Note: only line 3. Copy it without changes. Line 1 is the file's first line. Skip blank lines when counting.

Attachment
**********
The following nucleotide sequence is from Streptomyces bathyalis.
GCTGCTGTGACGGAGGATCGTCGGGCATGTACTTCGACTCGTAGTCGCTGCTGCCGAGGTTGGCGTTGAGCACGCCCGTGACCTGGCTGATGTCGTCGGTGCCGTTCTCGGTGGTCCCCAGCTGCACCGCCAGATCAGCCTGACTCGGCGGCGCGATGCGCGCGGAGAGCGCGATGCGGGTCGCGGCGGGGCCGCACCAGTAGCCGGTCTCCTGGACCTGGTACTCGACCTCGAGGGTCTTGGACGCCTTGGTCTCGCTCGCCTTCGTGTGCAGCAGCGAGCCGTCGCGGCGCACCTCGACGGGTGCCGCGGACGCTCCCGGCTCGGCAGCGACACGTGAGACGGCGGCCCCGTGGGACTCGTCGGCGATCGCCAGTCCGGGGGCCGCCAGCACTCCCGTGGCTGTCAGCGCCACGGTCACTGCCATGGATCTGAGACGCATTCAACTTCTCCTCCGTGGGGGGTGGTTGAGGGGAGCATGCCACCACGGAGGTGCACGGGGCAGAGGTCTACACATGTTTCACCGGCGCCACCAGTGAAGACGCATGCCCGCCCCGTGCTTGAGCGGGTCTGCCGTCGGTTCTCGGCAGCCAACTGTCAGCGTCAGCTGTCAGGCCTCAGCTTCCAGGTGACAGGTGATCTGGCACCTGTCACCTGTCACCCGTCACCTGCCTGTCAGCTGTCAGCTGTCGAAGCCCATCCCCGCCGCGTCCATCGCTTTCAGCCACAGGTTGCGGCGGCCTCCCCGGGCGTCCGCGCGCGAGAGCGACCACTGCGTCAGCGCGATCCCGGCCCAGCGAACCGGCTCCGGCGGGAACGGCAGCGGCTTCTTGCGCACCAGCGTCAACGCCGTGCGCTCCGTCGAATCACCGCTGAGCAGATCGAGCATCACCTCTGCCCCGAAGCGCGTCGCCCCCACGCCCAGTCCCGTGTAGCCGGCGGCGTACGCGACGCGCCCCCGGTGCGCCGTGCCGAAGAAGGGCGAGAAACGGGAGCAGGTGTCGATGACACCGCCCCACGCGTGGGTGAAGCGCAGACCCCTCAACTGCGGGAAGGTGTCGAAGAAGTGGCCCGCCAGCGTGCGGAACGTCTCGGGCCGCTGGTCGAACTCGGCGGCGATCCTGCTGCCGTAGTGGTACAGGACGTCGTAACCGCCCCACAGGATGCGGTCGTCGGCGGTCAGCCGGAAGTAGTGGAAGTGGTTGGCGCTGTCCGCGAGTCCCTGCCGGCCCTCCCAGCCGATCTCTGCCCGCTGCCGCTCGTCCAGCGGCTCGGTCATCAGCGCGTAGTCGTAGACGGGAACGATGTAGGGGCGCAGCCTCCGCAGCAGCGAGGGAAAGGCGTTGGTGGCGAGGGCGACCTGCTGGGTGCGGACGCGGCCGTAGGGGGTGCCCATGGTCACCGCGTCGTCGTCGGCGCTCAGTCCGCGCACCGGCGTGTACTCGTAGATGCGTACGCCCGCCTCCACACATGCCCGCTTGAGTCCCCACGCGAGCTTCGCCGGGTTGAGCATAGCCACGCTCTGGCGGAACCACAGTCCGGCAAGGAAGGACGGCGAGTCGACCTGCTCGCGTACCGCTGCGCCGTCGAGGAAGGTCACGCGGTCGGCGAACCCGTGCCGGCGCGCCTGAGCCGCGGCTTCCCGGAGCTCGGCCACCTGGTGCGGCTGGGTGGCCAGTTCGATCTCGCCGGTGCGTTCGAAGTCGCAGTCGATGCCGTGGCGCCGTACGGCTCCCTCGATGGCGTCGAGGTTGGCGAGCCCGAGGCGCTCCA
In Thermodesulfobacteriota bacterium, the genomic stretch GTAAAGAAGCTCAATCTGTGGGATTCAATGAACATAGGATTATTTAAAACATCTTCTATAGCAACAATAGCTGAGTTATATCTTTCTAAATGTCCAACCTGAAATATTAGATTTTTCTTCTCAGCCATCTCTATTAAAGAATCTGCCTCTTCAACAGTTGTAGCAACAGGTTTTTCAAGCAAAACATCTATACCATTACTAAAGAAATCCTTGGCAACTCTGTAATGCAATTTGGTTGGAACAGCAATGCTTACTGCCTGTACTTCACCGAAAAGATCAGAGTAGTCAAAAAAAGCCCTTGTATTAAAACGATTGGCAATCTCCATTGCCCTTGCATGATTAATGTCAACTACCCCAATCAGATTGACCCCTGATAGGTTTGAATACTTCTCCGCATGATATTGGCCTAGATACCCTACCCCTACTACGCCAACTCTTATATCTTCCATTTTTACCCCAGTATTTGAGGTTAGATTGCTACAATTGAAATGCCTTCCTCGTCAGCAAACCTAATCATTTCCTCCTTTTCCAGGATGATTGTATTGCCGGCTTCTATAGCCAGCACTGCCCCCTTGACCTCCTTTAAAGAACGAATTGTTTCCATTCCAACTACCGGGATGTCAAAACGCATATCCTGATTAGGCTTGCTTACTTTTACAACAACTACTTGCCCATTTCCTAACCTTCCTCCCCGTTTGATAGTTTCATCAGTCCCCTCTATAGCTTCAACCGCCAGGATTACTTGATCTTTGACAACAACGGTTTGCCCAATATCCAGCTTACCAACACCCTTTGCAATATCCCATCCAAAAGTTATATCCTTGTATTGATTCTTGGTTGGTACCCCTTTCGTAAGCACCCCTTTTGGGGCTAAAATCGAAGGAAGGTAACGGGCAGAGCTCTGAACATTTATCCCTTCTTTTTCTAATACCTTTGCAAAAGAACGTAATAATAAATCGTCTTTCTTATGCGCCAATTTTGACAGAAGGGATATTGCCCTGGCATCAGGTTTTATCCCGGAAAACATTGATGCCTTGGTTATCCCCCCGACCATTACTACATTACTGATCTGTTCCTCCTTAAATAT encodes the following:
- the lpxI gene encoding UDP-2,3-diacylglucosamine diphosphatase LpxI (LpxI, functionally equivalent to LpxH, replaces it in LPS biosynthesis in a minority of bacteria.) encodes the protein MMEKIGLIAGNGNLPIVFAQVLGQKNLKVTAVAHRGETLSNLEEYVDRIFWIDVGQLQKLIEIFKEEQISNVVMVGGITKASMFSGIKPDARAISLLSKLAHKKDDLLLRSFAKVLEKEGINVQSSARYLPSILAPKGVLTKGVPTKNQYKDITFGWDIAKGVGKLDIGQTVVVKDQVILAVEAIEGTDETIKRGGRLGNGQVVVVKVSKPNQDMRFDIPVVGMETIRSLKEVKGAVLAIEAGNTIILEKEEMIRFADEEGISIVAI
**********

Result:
In Thermodesulfobacteriota bacterium, the genomic stretch GTAAAGAAGCTCAATCTGTGGGATTCAATGAACATAGGATTATTTAAAACATCTTCTATAGCAACAATAGCTGAGTTATATCTTTCTAAATGTCCAACCTGAAATATTAGATTTTTCTTCTCAGCCATCTCTATTAAAGAATCTGCCTCTTCAACAGTTGTAGCAACAGGTTTTTCAAGCAAAACATCTATACCATTACTAAAGAAATCCTTGGCAACTCTGTAATGCAATTTGGTTGGAACAGCAATGCTTACTGCCTGTACTTCACCGAAAAGATCAGAGTAGTCAAAAAAAGCCCTTGTATTAAAACGATTGGCAATCTCCATTGCCCTTGCATGATTAATGTCAACTACCCCAATCAGATTGACCCCTGATAGGTTTGAATACTTCTCCGCATGATATTGGCCTAGATACCCTACCCCTACTACGCCAACTCTTATATCTTCCATTTTTACCCCAGTATTTGAGGTTAGATTGCTACAATTGAAATGCCTTCCTCGTCAGCAAACCTAATCATTTCCTCCTTTTCCAGGATGATTGTATTGCCGGCTTCTATAGCCAGCACTGCCCCCTTGACCTCCTTTAAAGAACGAATTGTTTCCATTCCAACTACCGGGATGTCAAAACGCATATCCTGATTAGGCTTGCTTACTTTTACAACAACTACTTGCCCATTTCCTAACCTTCCTCCCCGTTTGATAGTTTCATCAGTCCCCTCTATAGCTTCAACCGCCAGGATTACTTGATCTTTGACAACAACGGTTTGCCCAATATCCAGCTTACCAACACCCTTTGCAATATCCCATCCAAAAGTTATATCCTTGTATTGATTCTTGGTTGGTACCCCTTTCGTAAGCACCCCTTTTGGGGCTAAAATCGAAGGAAGGTAACGGGCAGAGCTCTGAACATTTATCCCTTCTTTTTCTAATACCTTTGCAAAAGAACGTAATAATAAATCGTCTTTCTTATGCGCCAATTTTGACAGAAGGGATATTGCCCTGGCATCAGGTTTTATCCCGGAAAACATTGATGCCTTGGTTATCCCCCCGACCATTACTACATTACTGATCTGTTCCTCCTTAAATAT encodes the following: